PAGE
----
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10 Types of Pet Rodents

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Most pet rodents are classified as exotic pets, and therefore need to be handled with care, especially if being handled by a novice pet owner.

Before you decide to acquire a rodent pet, you should talk with the people around your home and those who will take care of the pet for you in your absence. Some may be uncomfortable with these animals or with caring for sensitive pets. Educating them will be part of your ownership experience.

a cute beige syrian hamster sitting amongst flowers

What to Consider Before Acquiring a Rodent Pet

Many pet rodent species exist, and they remain constant options for adoption. Different rodent species have different levels of timidness, and some will be easier to tame compared to others.

Before adopting one, however, you should have in place their required housing materials. Most rodent pets are also nocturnal, meaning that they are more active at night, and will therefore require more attention during odd hours. Either way, rodent pets are lower-maintenance animals.

Before deciding on a rodent pet to choose, you should know that some rodent pets are solitary pets, while others, like guinea pigs, are best kept in pairs, and if possible, should be introduced together to the cage, lest they fight later on.

You should also acquire your rodent pet from a reputable breeder, or one with reliable information and advice on how to best keep and maintain your new friend(s).

The pet’s lifespan is also a factor for consideration, as most people prefer pets that live longer to enjoy their companionship for more time.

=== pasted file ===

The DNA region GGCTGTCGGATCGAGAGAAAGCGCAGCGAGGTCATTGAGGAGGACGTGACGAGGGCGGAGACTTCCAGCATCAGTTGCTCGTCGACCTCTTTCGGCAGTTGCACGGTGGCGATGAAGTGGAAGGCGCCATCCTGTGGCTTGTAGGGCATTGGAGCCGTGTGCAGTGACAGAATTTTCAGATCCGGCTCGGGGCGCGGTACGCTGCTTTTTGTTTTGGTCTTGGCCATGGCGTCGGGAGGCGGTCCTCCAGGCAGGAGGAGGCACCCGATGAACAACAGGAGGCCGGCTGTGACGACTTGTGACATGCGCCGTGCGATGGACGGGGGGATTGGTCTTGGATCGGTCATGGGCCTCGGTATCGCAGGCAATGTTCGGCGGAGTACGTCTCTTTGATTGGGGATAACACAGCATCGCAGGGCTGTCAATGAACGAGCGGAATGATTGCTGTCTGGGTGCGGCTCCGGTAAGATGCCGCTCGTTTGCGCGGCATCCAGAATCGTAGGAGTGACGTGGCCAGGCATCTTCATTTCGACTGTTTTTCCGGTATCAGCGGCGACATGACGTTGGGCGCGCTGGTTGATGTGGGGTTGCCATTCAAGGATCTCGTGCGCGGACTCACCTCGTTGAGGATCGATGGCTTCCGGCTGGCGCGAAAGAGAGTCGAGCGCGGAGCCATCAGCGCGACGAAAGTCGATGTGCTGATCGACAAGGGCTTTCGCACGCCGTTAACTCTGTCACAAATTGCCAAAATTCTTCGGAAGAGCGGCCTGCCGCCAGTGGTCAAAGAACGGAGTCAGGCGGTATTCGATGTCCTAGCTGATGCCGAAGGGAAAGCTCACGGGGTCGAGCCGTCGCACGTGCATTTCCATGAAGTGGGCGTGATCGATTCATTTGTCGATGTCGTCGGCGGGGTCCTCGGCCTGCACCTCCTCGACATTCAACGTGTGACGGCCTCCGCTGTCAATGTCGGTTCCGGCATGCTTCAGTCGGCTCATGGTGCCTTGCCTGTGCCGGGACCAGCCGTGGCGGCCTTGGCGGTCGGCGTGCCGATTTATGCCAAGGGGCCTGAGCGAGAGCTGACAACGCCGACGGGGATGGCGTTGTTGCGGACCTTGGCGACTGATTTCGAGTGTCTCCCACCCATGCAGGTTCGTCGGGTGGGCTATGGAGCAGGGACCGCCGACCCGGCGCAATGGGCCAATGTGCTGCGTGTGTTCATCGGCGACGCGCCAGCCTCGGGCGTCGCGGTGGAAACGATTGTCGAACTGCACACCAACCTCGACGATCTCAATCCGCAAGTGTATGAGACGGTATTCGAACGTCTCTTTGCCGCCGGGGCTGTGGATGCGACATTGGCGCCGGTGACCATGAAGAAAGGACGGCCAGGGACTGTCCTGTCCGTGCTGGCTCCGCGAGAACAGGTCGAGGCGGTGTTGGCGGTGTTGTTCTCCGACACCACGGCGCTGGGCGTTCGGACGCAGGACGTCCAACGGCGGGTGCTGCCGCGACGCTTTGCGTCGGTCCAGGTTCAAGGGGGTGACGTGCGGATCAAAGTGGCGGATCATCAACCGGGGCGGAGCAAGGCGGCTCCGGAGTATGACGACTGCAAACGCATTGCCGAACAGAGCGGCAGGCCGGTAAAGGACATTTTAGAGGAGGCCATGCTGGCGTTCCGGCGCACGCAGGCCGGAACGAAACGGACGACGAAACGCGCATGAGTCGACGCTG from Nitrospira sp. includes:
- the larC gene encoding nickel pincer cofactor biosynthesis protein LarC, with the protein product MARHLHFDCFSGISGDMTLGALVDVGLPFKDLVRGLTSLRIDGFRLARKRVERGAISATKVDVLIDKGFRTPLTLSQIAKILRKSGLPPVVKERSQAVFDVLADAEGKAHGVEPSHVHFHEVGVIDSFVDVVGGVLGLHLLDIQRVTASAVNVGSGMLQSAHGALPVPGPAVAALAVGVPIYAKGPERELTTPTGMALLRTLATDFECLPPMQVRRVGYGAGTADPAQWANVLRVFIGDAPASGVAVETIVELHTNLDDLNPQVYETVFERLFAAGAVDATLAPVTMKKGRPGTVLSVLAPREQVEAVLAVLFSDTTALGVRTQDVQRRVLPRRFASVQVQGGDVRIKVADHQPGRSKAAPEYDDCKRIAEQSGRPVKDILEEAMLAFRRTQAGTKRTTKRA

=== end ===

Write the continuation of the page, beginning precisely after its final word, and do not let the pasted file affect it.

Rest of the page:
In the list of rodents, hamsters and mice have the shortest longevity, with a lifespan of 1 – 3 years. Rats often live for up to 4 years, while guinea pigs can live for up to 7 years.

Hosting a pet is not only enough. You have to maintain the hygiene around its cage to the maximum to avoid any potential accidents or illnesses.

So what are these possible pet rodents? Read on for a detailed look.

10 Types of Pet Rodents

1. Chinchillas

woman holding two chinchillas

With the capability of living up to 15 years in captivity, chinchillas are a popular choice. This native South American species is quite active and playful, making them easily tamed.

However, they do not like being held for an extended time, but they rather like exploring and walking around. Either way, they can easily learn about and get friendly with their owners.

Before acquiring them, however, you need to ensure that you have an enclosure large enough to hold one or two, keeping in mind how playful they are, and all the requirements they need.

At maximum size, chinchillas can grow to a length of 10 – 14 inches, often weighing between 15 – 25 ounces, with short limbs with bushy tails. 

Popular for their luxurious fur, long fluffy tail, and a set of large and rounded ears, chinchillas are adorable and favorites among children.

However, concerning their active nature and agility, it can be a problem having young kids handling the chinchilla.